Get off the new-patient treadmill: Mastering the Treatment Decision Matrix (Part I)

Last October, and then again in February, one of our very successful teams in Puerto Rico was blindsided with dramatic dips in cash flow and collections.

Gary Kadi

Last October, and then again in February, one of our very successful teams in Puerto Rico was blindsided with dramatic dips in cash flow and collections. In response, I decided to travel to Puerto Rico to locate the potential practice inefficiency. That's because my team and I have the same philosophy of solving a problem as you do: Don't just apply a patch and watch the condition worsen, find the source of the infection.

After a day of being immersed in hygiene appointments, treatments, patient consults, and practice management numbers, we got to the root of the problem. The practice was using the same approach for every treatment plan presentation. It was a sign they had no understanding of how patients individually process information. They didn't understand that patients accept treatment in their own unique ways.

Let's take a step back from our findings in Puerto Rico for a minute. We find that 99% of financially stuck practices are on the "new-patient treadmill" with no off switch. Whether they know it or not, they believe their lifeblood is attracting new patients. This creates a foundation built on balsa wood instead of 10 feet of concrete.

On the new-patient treadmill, low case acceptance and frequent hygiene cancellations occur because patients do not see the value in treatment. While this phenomenon is not a direct expense, it crushes the top line of your profit-and-loss statement. It whacks your cash flow, triggering fear and scarcity thinking and projecting you into a downward spiral.

If you too are on the new-patient treadmill, it's time to get out of your time- and money-scarcity thinking and into time- and money-affluence thinking. New patients can last a lifetime, so it's critical that hygiene patients see their first visits as vital. Their case acceptance is affected by one of the most challenging decisions a dentist has to make day in and day out: how to present treatment-especially to a new patient.

Hello, "Treatment Decision Matrix." This radical but common-sense system helps you create known value for your patients. The Treatment Decision Matrix has three components: personality processing, trust and urgency and point of reference. This month I'll discuss personality processing.

Personality processing

There are four personality profiles. Each hears and processes information differently. Most of the time, dental team members only present from their own personality profile. But in order for patients to accept treatment, they must be convinced in their own way. See if you can recognize your patients' personalities here:

• The Methodical. These patients ask lots of questions because they want to avoid making mistakes at all costs. They want to understand the process in a way they're comfortable with and know that they've got all the facts. To please methodical patients, you need to make them feel you are committed to go far beyond the treatment plan presented.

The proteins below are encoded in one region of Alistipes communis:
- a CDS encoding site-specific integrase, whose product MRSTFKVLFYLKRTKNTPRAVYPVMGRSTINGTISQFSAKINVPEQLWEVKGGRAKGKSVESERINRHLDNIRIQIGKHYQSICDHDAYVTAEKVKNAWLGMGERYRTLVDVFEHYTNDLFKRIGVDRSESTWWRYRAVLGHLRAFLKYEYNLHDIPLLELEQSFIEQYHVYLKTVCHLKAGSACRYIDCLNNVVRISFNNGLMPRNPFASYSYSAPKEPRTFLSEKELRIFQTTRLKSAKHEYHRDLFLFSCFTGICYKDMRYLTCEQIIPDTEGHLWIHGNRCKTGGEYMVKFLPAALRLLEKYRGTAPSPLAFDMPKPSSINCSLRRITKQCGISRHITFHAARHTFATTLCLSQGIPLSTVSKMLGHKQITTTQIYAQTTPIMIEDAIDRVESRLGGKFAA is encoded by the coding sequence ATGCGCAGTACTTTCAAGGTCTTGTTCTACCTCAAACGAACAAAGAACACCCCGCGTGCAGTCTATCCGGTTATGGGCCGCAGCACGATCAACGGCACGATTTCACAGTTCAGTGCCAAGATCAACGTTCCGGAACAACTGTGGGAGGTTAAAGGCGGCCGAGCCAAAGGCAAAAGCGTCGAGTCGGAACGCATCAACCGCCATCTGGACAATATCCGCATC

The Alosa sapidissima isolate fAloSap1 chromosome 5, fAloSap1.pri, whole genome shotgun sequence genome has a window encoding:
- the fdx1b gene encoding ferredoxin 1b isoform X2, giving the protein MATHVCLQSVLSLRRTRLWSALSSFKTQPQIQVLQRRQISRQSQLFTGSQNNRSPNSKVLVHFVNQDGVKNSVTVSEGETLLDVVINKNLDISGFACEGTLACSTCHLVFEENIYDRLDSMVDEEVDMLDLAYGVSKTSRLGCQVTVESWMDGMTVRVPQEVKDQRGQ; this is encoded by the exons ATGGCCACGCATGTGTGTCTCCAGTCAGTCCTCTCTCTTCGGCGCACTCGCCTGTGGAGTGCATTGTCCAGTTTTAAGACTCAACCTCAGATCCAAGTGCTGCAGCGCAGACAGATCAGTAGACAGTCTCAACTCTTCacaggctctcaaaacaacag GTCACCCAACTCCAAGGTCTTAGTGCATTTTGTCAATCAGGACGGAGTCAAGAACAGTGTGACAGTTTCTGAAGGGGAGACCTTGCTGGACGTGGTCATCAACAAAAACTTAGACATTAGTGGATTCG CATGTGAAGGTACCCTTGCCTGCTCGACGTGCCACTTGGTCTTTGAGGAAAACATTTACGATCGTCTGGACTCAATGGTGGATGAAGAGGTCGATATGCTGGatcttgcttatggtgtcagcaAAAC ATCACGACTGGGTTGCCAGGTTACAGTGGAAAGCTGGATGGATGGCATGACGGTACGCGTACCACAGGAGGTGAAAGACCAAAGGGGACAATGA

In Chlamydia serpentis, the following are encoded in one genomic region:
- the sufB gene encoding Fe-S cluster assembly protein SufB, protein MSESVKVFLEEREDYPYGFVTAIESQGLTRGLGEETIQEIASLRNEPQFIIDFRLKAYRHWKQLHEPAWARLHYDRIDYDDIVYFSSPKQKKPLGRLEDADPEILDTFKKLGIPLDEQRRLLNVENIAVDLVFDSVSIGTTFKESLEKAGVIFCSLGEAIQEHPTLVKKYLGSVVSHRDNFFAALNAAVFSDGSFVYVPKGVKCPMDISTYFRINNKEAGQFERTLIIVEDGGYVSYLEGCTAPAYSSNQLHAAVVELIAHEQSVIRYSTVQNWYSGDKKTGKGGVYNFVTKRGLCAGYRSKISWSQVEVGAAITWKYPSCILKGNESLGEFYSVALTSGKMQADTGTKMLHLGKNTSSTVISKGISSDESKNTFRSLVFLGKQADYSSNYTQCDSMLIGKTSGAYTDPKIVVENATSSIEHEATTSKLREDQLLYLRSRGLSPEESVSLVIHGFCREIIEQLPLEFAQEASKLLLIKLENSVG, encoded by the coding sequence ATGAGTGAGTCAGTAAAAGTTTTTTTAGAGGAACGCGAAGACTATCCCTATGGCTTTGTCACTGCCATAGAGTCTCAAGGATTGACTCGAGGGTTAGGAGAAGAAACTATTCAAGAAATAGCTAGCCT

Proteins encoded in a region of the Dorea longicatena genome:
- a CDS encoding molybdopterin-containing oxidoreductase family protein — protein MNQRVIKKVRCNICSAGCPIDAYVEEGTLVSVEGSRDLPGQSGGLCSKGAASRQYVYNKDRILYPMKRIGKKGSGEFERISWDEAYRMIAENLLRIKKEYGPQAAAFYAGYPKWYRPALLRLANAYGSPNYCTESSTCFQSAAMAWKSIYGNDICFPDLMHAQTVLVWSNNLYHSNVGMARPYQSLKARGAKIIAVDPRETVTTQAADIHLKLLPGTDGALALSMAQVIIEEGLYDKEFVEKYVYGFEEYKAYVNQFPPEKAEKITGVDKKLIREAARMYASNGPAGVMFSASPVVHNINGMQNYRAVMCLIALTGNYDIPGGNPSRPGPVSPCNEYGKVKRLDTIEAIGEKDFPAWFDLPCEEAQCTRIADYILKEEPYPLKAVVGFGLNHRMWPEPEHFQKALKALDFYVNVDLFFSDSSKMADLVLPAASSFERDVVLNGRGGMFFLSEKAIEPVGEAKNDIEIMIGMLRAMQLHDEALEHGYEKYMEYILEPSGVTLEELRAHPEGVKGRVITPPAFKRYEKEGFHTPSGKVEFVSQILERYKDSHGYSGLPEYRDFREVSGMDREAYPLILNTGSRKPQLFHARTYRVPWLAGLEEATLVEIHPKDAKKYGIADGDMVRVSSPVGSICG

• The Competitive. This type wants to get to the bottom line and abhors long explanations. They are more apt to make the larger case purchases because their personality usually makes more money. They are driven to be the best. You will recognize these patients as having a "win or die" and "be the best me I can be" attitude. If the treatment presenter is methodically giving details, the competitive personality is squirming in the chair and going crazy.

• The Spontaneous. These patients are all about the experience. They want you believing in what you are saying and standing behind it. They want you to let them know that the solution is simple and not going to interfere with the rest of their lives. They want working with you to be an experience that will enhance their lives. You will recognize these patients as the center of attention, usually fun and the life of the party.

• The Humanist. These patients need to understand the benefits of oral health and its impact on their overall lives-more productive years to be with family. Their first concern isn't about how much you know, just how much you care. They want to know that you care enough to understand what is important to them. This patient is all about people and how your dentistry is going to make a difference for them personally and for those they connect with.

The Treatment Decision Matrix is your game changer. It lets you get out of rollercoaster collection months and convert new patients to lifetime patients. You've just learned how we train teams by first connecting with them in the ways they process and accept information. If you miss this step with your patients, they can't hear anything you have to say. Master the remaining two factors and you are an advanced treatment presentation team. We will look at those factors in coming months!


Gary Kadi is CEO of NextLevel Practice. He created NextLevel Practice to implement the Complete Health Dentistry business model, where teams willingly embrace and implement change, patients respect their treatment regimens and invest in their health, and doctors enjoy practicing the way they envisioned when they graduated from dental school.

Editor's note: This article is part one of a three-part series. Part two will appear in November. "Treatment Decision Matrix" is a trademark of NextLevel Practice.

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